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I thought I’d tell you a bit today about how I do what I consider the most important work I do from a “meaning of life” perspective; in other words feeling I did something important, but maybe not paying the bills as much as some of the other stuff I do.

In photographing conservation work it pays to be as well informed about the issues as possible. Unfortunately, many of the places you might hear about issues would mean that the topic is already well covered by someone else. Thus, try to keep your ear to the ground locally as best you can, this is where you’re more likely to hear about something not thoroughly covered. Then, think about whether you can tell the story of this issue visually. This means you both need to think if you can determine what sort of image would tell the story and if you will be able to do it personally. In other words, will you have the time to do what is necessary, can you fund it or find funding.

Next comes the shooting part. Here I think its beneficial to learn a little something from National Geographic or other publications that pride themselves on great photojournalism. The two key points of this that I concentrate on are try to tell multiple elements to the story in one image, and to collect images that can be edited into a story with structure.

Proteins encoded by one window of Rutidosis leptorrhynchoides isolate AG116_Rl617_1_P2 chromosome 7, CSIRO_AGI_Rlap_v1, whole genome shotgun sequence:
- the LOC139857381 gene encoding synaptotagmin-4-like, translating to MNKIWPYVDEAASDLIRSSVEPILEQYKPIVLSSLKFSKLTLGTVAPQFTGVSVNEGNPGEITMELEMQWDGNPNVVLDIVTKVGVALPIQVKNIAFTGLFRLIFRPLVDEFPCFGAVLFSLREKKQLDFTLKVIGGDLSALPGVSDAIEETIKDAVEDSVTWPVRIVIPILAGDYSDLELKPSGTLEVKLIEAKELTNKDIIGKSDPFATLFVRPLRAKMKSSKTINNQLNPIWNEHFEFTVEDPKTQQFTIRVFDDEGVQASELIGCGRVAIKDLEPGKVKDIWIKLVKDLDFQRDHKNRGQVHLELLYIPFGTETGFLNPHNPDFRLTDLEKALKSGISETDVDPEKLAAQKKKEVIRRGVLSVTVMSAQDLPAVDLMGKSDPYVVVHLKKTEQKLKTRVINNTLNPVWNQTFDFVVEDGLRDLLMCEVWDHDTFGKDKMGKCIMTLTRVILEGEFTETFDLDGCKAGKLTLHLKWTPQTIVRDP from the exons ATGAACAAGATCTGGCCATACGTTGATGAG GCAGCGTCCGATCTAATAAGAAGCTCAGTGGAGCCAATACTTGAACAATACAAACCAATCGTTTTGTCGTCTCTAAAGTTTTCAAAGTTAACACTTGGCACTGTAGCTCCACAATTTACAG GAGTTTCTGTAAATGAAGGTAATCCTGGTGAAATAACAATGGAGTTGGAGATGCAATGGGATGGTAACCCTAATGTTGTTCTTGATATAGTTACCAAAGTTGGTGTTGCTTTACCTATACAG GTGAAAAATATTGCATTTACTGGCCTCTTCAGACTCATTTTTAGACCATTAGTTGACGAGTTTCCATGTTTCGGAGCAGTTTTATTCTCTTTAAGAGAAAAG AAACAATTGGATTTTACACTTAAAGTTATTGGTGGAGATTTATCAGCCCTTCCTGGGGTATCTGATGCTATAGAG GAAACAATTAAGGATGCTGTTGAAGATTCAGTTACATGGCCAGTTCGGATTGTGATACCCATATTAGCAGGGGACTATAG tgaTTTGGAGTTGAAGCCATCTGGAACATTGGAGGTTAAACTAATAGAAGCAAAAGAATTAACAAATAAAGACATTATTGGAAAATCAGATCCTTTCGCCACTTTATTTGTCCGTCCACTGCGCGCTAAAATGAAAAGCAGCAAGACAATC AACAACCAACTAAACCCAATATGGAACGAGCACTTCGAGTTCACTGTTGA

Finally, I’d like to mention an issue that may not seem too obvious, but is very important. Try to be as thorough in your communications with the folks you’re working with about what you’re doing as possible. Many don’t understand this business and that could prove to be a problem. For example, most don’t know the definition of commercial photography and will think that any photography you are paid for is commercial. Thus, they may not understand when a release is necessary and when it is not. Obviously, it will help to always get them, but there are times in this sort of work when it is impractical; there will often be too many people to get release from before they disperse and go home.

Finally, I’d like to link you to a gallery collection of a project I did. A subset of six of these images received an honorable mention in the photo essay category of the International Conservation Photography Awards. I also produced a video of this project; find the long version here, and the short version here.